Visitors to the Butterfly Pavilion commonly have questions about the pupae we have on display in our emergence cases. Where do they come from? What do we do with them once they arrive? How often do shipments arrive? We thought it would be informative to take the visitor behind the scenes to show how we prepare butterfly chrysalides for emergence to the beautiful winged adults seen in our exhibit.
We typically receive three shipments of butterfly pupae each week from butterfly farms located in Costa Rica, Ecuador, Malaysia, and Florida. None are wild caught, nor are there any endangered or threatened species included in our exhibit.
The first step once a package of pupae arrives is unpacking and inspection for damage and disease.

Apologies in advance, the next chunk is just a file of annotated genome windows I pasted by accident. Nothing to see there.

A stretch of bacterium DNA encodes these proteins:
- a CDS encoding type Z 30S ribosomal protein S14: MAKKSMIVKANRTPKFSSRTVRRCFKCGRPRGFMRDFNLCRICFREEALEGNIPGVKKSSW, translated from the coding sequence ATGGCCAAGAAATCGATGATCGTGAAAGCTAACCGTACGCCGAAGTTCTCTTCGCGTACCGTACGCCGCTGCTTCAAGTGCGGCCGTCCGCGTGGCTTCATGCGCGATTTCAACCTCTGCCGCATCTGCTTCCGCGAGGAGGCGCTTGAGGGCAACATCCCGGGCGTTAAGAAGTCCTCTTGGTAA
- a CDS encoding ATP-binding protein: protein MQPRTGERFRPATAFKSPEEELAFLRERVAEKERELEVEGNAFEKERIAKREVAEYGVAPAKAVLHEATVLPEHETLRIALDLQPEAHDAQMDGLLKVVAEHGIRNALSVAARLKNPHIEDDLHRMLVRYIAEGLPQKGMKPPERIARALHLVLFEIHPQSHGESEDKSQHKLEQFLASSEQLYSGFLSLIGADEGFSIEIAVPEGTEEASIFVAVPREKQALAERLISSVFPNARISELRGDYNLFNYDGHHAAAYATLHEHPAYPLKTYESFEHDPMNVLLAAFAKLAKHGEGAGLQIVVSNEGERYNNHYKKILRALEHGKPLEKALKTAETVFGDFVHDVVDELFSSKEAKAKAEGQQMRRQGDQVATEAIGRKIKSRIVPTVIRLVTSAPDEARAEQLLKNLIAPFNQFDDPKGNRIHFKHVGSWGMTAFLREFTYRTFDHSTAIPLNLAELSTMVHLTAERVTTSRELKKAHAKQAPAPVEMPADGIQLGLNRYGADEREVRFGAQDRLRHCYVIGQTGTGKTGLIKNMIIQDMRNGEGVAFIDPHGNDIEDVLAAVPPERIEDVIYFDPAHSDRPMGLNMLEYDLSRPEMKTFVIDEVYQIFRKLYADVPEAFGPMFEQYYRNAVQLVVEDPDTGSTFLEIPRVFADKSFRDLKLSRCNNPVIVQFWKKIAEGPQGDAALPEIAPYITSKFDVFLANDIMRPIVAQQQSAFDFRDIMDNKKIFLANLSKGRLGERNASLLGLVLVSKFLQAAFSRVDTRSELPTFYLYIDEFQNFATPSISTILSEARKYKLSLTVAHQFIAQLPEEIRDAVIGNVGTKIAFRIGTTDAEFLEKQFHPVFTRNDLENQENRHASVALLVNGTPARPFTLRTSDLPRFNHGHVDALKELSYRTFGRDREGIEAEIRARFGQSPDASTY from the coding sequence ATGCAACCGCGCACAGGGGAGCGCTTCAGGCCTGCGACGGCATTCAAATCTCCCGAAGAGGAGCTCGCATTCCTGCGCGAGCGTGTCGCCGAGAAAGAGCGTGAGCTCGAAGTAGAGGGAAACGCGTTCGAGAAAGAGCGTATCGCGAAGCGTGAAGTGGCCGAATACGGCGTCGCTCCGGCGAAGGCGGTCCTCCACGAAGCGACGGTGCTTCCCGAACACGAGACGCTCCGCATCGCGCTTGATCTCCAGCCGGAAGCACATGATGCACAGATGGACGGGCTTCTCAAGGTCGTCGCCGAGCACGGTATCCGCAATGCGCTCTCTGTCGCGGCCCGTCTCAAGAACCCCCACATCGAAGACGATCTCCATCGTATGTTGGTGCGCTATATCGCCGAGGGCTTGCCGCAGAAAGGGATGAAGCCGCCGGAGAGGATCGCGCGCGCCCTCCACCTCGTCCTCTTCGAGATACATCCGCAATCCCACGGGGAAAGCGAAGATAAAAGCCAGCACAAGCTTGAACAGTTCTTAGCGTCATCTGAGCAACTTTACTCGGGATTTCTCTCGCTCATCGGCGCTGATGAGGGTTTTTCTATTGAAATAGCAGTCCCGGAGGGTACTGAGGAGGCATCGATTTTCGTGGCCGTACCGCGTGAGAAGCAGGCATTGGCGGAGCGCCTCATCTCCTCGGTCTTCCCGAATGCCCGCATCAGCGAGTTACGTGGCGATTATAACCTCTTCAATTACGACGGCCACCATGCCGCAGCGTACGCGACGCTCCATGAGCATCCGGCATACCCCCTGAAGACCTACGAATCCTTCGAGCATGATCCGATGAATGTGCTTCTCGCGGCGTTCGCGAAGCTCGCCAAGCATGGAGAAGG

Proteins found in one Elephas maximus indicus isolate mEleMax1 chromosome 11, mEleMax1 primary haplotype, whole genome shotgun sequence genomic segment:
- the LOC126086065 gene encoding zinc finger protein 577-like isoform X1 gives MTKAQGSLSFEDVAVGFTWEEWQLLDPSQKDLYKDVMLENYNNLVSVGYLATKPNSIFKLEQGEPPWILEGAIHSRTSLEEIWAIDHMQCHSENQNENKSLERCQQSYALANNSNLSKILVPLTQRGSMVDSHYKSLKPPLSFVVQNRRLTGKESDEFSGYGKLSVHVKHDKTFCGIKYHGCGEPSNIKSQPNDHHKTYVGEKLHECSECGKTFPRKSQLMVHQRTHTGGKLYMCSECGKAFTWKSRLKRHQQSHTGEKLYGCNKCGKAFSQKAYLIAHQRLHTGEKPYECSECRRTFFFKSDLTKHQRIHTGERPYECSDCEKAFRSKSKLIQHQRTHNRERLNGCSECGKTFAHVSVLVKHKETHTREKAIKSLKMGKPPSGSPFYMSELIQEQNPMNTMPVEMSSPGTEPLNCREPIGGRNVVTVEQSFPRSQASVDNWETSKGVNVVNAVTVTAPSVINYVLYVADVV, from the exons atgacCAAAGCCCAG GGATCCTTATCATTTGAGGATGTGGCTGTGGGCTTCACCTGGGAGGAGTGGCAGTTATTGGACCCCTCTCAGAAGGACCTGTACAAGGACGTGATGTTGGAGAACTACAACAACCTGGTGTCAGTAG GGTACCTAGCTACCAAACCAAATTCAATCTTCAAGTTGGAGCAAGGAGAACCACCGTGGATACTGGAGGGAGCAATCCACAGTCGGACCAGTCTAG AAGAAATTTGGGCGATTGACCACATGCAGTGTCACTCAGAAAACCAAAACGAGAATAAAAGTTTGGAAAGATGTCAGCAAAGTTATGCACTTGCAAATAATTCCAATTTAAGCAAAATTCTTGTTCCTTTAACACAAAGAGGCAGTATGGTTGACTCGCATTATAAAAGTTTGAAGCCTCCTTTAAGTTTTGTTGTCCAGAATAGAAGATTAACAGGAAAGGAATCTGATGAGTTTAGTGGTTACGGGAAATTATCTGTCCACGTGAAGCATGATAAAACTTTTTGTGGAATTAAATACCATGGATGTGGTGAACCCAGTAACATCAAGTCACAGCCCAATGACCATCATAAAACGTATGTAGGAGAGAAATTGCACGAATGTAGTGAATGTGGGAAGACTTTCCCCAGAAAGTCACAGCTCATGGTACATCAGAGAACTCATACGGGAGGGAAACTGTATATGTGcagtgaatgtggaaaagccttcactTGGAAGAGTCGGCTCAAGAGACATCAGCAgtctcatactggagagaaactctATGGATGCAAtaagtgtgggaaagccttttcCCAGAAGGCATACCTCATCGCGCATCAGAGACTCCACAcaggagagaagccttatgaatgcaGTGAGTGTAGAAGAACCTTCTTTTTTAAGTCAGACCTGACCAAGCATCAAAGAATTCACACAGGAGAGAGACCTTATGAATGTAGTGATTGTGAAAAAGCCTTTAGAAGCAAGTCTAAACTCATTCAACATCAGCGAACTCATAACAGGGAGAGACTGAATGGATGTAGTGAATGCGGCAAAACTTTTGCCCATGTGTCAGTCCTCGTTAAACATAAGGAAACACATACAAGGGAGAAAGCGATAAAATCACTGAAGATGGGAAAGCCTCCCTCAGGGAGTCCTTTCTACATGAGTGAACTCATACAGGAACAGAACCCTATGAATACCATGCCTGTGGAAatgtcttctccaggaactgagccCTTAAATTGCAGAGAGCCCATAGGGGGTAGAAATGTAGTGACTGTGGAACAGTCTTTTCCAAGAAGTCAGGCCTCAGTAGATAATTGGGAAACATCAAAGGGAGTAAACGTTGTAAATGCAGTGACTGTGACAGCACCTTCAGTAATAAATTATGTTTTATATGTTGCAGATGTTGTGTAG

Once that is done, the pupae are separated by species, and placed on trays, ready to be pinned to boards.
Pinning to boards must be done carefully, to avoid injury to the living pupa. It is done in one of two ways: if there is a large enough tuft of silk on the cremaster (tip of chrysalis), a pin is simply inserted through the silk and pinned to a board.
If there is no silk, a small drop of hot glue is placed on a square of paper,
and the cremaster is attached.
The pin is then inserted through the paper into the board.
Here is our superstar volunteer Marie in the lab, doing her favorite task – pinning!
This is the finished product, ready to be hung in the emergence case to await the emergence of the adult butterflies.
A behind-the-scenes look by Eric Wenzel, Butterfly Pavilion and Insect Zoo, National Museum of Natural History